Sidenote: My perception of the whole Aileana/Kiaran relationship was rather skewed in the first book by what I thought was the fact that faeries in this world cannot feel, that they have no emotion. I’m still not sure if May did this intentionally or if I just assumed too much. BUT. Apparently that is NOT the case. If I had realized or considered that as a possibility, I think I would have felt a lot more liking for the fae in general. As it was I was just convinced Kiaran was a sham and Derrick was a freak.

To continue…a lot of Kiaran’s past is explained in this book. He becomes somewhat more bearable as a result. He also continues on the path of the slight, suspicious crack in his unfeeling faery heart, and there are some really sweet, cute moments between him and Aileana and also with his sister. Is it possible our ancient, bitter Kiaran is actually growing past the emotional maturity of a 10 year old? Well, possibly, but old habits die hard and he’s not used to growing pains.

Kiaran smiles, that beautiful false smile that makes my heart ache. His face is a mask, flawless and immaculate, no hint of passion or emotion. Even statues have more life. 

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Kiaran objects to having the feels. Flawed hero, sexy dark knight, wah-wah. I still think Aileana should have stuck with Gavin. Also maybe some certain undesirable events wouldn’t have happened in that case, but since they did here are some of the “awwwww” level quotes.

“You think I can’t bear to look at them [Aileana’s scars], that I believe these mean you’re weak.” Karan’s fingers are at my pulse now, thumb sliding down to my collarbone. “That couldn’t be farther from the truth….I want it to be me, not you.”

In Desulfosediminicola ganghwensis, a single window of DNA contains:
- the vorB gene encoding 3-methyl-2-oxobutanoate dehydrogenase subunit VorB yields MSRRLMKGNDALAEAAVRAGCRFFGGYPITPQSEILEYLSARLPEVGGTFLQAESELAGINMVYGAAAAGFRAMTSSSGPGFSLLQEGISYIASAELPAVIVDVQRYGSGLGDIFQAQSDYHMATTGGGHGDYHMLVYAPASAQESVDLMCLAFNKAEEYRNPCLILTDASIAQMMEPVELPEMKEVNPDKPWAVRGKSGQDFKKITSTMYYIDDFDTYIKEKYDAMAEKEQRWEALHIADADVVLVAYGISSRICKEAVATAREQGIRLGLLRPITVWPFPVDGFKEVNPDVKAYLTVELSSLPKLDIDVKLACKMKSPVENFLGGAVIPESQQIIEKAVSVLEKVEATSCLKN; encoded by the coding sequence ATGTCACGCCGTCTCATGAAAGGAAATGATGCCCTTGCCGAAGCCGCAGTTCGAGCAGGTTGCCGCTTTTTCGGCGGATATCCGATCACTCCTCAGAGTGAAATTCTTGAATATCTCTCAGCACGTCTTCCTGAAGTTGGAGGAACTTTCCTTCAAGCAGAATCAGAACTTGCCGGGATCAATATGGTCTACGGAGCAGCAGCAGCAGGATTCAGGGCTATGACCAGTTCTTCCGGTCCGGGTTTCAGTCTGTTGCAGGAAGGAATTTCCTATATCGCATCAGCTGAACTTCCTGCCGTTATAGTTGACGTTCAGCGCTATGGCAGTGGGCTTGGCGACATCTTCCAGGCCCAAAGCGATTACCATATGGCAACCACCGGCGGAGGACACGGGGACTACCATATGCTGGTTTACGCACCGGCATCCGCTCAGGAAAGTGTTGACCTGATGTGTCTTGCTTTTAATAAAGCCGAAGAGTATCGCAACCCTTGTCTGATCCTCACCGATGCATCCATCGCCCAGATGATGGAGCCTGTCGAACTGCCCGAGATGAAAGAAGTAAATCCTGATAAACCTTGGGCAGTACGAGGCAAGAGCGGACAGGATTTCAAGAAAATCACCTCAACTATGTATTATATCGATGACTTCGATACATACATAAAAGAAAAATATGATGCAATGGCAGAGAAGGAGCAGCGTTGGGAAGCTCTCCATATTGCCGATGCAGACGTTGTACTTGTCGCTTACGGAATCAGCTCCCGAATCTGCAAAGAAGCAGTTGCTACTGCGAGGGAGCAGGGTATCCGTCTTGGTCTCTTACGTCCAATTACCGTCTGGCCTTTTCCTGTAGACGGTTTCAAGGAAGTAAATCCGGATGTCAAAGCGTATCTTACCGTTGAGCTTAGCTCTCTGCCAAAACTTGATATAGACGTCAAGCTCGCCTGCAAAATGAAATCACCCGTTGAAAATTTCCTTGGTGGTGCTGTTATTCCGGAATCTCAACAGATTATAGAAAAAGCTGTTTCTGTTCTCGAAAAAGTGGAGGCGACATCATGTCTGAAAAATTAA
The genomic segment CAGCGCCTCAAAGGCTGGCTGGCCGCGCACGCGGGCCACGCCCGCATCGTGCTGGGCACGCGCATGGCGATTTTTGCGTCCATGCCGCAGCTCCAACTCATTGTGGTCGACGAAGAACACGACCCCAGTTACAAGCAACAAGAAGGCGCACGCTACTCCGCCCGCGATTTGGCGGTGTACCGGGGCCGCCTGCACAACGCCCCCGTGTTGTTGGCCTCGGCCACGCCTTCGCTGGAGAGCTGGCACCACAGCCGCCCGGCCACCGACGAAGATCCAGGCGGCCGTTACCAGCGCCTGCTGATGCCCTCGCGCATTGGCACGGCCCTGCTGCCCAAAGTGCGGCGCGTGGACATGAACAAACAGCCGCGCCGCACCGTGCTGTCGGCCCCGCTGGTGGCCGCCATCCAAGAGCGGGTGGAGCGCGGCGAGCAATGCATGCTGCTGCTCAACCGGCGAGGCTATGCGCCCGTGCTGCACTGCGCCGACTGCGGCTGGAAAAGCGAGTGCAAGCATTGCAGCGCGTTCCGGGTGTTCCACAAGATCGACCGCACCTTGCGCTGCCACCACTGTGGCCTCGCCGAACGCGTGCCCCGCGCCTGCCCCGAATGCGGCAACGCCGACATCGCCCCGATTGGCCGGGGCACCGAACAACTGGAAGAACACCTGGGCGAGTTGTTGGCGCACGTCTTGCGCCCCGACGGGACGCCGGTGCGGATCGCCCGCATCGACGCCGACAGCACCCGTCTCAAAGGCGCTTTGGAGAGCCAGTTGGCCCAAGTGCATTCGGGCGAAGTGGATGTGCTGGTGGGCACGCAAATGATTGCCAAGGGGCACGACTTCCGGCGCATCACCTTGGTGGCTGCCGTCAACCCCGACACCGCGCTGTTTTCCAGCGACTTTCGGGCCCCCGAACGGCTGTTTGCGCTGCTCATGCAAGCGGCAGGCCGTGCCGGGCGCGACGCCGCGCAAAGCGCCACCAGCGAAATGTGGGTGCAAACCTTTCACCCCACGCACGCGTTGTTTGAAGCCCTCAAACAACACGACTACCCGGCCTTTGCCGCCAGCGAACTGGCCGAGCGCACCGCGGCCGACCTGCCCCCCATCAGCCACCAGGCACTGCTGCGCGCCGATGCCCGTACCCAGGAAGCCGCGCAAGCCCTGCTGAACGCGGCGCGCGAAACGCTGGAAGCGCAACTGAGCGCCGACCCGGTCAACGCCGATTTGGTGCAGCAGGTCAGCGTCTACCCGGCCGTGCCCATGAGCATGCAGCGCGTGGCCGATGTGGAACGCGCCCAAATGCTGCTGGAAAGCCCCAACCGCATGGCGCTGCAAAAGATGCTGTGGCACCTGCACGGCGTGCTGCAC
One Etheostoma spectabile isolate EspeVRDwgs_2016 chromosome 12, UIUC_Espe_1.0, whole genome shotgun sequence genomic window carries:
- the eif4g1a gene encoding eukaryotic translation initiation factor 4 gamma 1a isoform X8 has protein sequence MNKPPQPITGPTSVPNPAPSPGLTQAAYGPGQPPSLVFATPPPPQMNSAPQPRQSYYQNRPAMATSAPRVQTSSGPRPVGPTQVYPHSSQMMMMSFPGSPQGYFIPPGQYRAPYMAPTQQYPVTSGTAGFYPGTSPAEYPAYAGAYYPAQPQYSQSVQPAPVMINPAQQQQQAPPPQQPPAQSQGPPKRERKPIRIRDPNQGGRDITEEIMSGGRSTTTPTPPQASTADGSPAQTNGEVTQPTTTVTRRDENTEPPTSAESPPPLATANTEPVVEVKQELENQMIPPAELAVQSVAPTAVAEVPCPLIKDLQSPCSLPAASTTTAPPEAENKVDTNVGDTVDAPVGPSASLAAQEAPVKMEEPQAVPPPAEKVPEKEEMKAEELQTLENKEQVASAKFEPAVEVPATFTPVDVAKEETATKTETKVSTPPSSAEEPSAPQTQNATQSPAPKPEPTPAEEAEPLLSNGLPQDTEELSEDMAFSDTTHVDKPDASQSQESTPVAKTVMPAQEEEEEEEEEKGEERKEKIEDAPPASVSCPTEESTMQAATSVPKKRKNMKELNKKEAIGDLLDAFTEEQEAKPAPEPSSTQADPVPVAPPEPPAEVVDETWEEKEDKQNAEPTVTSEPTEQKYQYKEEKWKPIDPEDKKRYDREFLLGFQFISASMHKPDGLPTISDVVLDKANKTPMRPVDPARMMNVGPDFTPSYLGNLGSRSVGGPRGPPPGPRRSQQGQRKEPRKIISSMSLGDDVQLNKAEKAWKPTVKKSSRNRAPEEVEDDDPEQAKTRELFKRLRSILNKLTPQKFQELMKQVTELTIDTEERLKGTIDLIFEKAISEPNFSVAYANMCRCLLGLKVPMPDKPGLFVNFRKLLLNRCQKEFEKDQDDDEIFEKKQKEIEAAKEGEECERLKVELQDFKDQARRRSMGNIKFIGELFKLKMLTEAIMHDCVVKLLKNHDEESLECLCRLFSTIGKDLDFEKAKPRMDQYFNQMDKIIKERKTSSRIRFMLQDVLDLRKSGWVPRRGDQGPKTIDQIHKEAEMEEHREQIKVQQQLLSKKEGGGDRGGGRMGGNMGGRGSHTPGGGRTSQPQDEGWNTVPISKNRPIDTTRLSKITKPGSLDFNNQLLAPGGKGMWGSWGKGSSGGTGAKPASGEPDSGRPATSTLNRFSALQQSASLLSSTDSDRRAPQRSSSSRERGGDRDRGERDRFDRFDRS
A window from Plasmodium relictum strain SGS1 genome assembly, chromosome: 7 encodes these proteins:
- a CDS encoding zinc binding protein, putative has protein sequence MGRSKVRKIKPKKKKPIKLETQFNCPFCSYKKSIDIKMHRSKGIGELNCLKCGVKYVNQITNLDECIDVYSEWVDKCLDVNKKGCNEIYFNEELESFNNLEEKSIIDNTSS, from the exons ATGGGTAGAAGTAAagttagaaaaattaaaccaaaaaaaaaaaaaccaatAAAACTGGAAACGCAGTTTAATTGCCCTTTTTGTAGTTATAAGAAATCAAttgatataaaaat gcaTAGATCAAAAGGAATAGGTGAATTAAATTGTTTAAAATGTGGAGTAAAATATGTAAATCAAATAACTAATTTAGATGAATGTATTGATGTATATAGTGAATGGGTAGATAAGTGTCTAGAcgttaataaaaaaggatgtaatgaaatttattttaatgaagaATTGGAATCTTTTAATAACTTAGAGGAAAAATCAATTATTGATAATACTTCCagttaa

“Why didn’t you just tell me?”

“Because I’m still learning,” he says quietly.

“Learning what?”

“How to feel.”

D’awww. Then leave it to Derrick, who is, thankfully, back in true pixie form and lightening the mood at every turn.

Derrick is quiet for the longest time, wings fanning softly. His golden glow is slowly returning. “I see the way he looks at you.”

I swallow, afraid of his answer. “And how is that?”

“Like he wishes he was mortal.”

So, yeah. Their relationship progresses, in a pretty reasonable fashion. Honestly though, I still don’t really feel it. I wanted to. But I don’t. I think a lot of other people will. But I just don’t.

The Seers are idiots. I don’t blame Kiaran and Derrick for just wanting to kill them all. Even Gavin has taken a stupid pill. Le sigh.

Along with all of this, the fae are still trying to take over the world and kill all the humans and at first we’re not sure why other than that they are bloodthirsty bastards…and then there’s this great big revelation that changes everything and – but that would be spoiling.

Then…that ending…WTF?? I mean…..seriously, WTF?!!?

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This was me. For real.

Overall I gave this one 3.5/5 stars, just like the original. But for different reasons. I looooooove Aithinne and for her sake alone I almost said 4 stars. The other issues I have though, in the end said no. The other big issues I had were…well. So the torture bits in the first few chapters? They’re…very tame. I understand a lot of it was a mental mind fuck, but…there’s all these intense feelings on the part of the characters and I felt like the action we were shown didn’t warrant it. Apparently I’m a coldhearted SOB. The world-building feels rushed. Like, we’re told what happened to the human realm in the time Aileana is gone, but we’re never quite shown. Not enough to warrant the way the other humans treat her when she comes back. And again, I was left feeling like this was a middle-grade masquerading as a YA book. It’s so very clean for such a bloody subject matter. Haha, I guess I’m a bloodthirsty, coldhearted, horny bitch? Because while sexual matters are alluded to, there’s only kissing and a vague reference to the removal of clothing. Which apparently isn’t enough for my depraved mind?

I still really enjoyed it and would recommend it, especially to those who are a little uncomfortable with sex or language in their books. I just wished it was a little less one-special-snowflake-to-save-the-world-ish.

Book Review - The Vanishing Throne

My review of The Falconer